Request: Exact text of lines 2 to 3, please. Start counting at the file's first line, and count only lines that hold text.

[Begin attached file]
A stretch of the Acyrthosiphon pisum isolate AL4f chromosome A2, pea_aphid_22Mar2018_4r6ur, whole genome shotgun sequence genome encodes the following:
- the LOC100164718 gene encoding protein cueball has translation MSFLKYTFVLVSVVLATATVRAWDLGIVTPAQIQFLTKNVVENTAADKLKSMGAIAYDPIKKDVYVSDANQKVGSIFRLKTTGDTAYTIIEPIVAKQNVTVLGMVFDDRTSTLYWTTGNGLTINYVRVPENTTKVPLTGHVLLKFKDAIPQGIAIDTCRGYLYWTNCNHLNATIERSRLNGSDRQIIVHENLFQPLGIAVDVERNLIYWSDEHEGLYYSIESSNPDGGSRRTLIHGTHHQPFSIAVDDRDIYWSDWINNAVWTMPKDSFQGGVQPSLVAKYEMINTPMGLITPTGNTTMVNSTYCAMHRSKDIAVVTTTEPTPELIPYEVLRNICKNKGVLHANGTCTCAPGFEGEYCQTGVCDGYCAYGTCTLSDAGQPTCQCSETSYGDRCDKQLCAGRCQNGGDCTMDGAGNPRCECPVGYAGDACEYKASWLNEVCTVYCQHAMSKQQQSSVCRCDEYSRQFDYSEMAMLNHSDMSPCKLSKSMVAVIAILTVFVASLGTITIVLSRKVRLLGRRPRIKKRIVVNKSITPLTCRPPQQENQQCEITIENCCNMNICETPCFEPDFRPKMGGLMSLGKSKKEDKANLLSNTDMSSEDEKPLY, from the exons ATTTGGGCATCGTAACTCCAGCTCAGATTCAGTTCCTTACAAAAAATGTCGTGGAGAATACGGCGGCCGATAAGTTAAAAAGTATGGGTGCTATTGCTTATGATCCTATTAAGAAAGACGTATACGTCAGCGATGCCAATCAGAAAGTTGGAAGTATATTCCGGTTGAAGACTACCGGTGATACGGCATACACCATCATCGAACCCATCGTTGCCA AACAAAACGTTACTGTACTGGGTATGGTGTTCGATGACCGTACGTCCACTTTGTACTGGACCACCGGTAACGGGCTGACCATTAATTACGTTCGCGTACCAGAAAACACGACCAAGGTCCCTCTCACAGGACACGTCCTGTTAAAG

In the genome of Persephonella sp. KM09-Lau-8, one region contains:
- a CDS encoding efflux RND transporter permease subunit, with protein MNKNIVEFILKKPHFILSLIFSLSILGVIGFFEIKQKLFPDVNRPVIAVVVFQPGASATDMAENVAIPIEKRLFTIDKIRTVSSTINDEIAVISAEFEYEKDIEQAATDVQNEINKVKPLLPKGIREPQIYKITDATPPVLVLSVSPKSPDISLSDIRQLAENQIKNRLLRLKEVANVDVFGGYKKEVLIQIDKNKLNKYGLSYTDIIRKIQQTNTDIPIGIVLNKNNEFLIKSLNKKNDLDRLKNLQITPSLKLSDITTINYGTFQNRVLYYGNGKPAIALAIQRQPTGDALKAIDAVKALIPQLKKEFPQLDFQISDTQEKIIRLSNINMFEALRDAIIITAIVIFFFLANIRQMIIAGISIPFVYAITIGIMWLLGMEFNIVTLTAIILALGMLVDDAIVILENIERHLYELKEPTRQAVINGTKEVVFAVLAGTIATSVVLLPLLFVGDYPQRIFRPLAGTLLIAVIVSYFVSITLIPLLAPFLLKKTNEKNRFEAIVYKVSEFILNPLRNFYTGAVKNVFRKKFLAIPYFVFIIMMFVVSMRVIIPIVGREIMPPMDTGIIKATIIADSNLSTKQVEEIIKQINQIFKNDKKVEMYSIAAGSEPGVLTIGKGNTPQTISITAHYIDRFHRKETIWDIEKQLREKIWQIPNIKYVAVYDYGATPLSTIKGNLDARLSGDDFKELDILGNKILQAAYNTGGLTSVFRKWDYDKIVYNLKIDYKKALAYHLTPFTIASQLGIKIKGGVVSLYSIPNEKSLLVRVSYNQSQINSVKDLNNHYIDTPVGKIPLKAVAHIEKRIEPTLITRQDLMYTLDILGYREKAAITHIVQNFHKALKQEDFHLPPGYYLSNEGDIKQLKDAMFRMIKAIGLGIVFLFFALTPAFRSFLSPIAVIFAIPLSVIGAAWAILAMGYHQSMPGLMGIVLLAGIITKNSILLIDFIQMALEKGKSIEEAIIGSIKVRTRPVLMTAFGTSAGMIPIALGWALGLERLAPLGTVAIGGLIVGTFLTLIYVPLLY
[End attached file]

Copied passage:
- the LOC100164718 gene encoding protein cueball has translation MSFLKYTFVLVSVVLATATVRAWDLGIVTPAQIQFLTKNVVENTAADKLKSMGAIAYDPIKKDVYVSDANQKVGSIFRLKTTGDTAYTIIEPIVAKQNVTVLGMVFDDRTSTLYWTTGNGLTINYVRVPENTTKVPLTGHVLLKFKDAIPQGIAIDTCRGYLYWTNCNHLNATIERSRLNGSDRQIIVHENLFQPLGIAVDVERNLIYWSDEHEGLYYSIESSNPDGGSRRTLIHGTHHQPFSIAVDDRDIYWSDWINNAVWTMPKDSFQGGVQPSLVAKYEMINTPMGLITPTGNTTMVNSTYCAMHRSKDIAVVTTTEPTPELIPYEVLRNICKNKGVLHANGTCTCAPGFEGEYCQTGVCDGYCAYGTCTLSDAGQPTCQCSETSYGDRCDKQLCAGRCQNGGDCTMDGAGNPRCECPVGYAGDACEYKASWLNEVCTVYCQHAMSKQQQSSVCRCDEYSRQFDYSEMAMLNHSDMSPCKLSKSMVAVIAILTVFVASLGTITIVLSRKVRLLGRRPRIKKRIVVNKSITPLTCRPPQQENQQCEITIENCCNMNICETPCFEPDFRPKMGGLMSLGKSKKEDKANLLSNTDMSSEDEKPLY, from the exons ATTTGGGCATCGTAACTCCAGCTCAGATTCAGTTCCTTACAAAAAATGTCGTGGAGAATACGGCGGCCGATAAGTTAAAAAGTATGGGTGCTATTGCTTATGATCCTATTAAGAAAGACGTATACGTCAGCGATGCCAATCAGAAAGTTGGAAGTATATTCCGGTTGAAGACTACCGGTGATACGGCATACACCATCATCGAACCCATCGTTGCCA AACAAAACGTTACTGTACTGGGTATGGTGTTCGATGACCGTACGTCCACTTTGTACTGGACCACCGGTAACGGGCTGACCATTAATTACGTTCGCGTACCAGAAAACACGACCAAGGTCCCTCTCACAGGACACGTCCTGTTAAAG

In the genome of Persephonella sp. KM09-Lau-8, one region contains: